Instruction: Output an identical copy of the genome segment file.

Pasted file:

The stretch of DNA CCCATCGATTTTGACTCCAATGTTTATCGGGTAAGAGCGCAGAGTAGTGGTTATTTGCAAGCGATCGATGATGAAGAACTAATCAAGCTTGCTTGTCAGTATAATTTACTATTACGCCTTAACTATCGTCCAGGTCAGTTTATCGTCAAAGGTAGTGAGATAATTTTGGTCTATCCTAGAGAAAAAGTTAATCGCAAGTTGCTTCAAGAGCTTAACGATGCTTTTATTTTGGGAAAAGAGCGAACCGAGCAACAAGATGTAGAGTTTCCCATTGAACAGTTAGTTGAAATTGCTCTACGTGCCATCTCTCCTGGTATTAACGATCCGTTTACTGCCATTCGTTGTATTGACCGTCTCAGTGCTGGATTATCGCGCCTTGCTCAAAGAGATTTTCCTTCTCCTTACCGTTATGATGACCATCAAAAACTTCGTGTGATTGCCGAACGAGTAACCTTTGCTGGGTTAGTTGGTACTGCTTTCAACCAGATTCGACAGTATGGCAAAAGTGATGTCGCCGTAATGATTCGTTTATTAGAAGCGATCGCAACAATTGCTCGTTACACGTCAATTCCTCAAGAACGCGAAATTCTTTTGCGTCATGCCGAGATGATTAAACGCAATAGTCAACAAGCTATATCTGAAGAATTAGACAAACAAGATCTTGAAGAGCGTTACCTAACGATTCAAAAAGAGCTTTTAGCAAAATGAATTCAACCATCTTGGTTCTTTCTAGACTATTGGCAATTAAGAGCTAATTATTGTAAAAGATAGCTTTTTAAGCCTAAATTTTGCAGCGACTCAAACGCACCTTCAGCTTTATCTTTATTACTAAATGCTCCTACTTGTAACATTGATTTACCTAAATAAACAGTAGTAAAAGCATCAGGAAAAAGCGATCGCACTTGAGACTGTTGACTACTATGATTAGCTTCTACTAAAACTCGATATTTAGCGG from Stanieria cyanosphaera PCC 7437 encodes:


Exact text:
The stretch of DNA CCCATCGATTTTGACTCCAATGTTTATCGGGTAAGAGCGCAGAGTAGTGGTTATTTGCAAGCGATCGATGATGAAGAACTAATCAAGCTTGCTTGTCAGTATAATTTACTATTACGCCTTAACTATCGTCCAGGTCAGTTTATCGTCAAAGGTAGTGAGATAATTTTGGTCTATCCTAGAGAAAAAGTTAATCGCAAGTTGCTTCAAGAGCTTAACGATGCTTTTATTTTGGGAAAAGAGCGAACCGAGCAACAAGATGTAGAGTTTCCCATTGAACAGTTAGTTGAAATTGCTCTACGTGCCATCTCTCCTGGTATTAACGATCCGTTTACTGCCATTCGTTGTATTGACCGTCTCAGTGCTGGATTATCGCGCCTTGCTCAAAGAGATTTTCCTTCTCCTTACCGTTATGATGACCATCAAAAACTTCGTGTGATTGCCGAACGAGTAACCTTTGCTGGGTTAGTTGGTACTGCTTTCAACCAGATTCGACAGTATGGCAAAAGTGATGTCGCCGTAATGATTCGTTTATTAGAAGCGATCGCAACAATTGCTCGTTACACGTCAATTCCTCAAGAACGCGAAATTCTTTTGCGTCATGCCGAGATGATTAAACGCAATAGTCAACAAGCTATATCTGAAGAATTAGACAAACAAGATCTTGAAGAGCGTTACCTAACGATTCAAAAAGAGCTTTTAGCAAAATGAATTCAACCATCTTGGTTCTTTCTAGACTATTGGCAATTAAGAGCTAATTATTGTAAAAGATAGCTTTTTAAGCCTAAATTTTGCAGCGACTCAAACGCACCTTCAGCTTTATCTTTATTACTAAATGCTCCTACTTGTAACATTGATTTACCTAAATAAACAGTAGTAAAAGCATCAGGAAAAAGCGATCGCACTTGAGACTGTTGACTACTATGATTAGCTTCTACTAAAACTCGATATTTAGCGG from Stanieria cyanosphaera PCC 7437 encodes: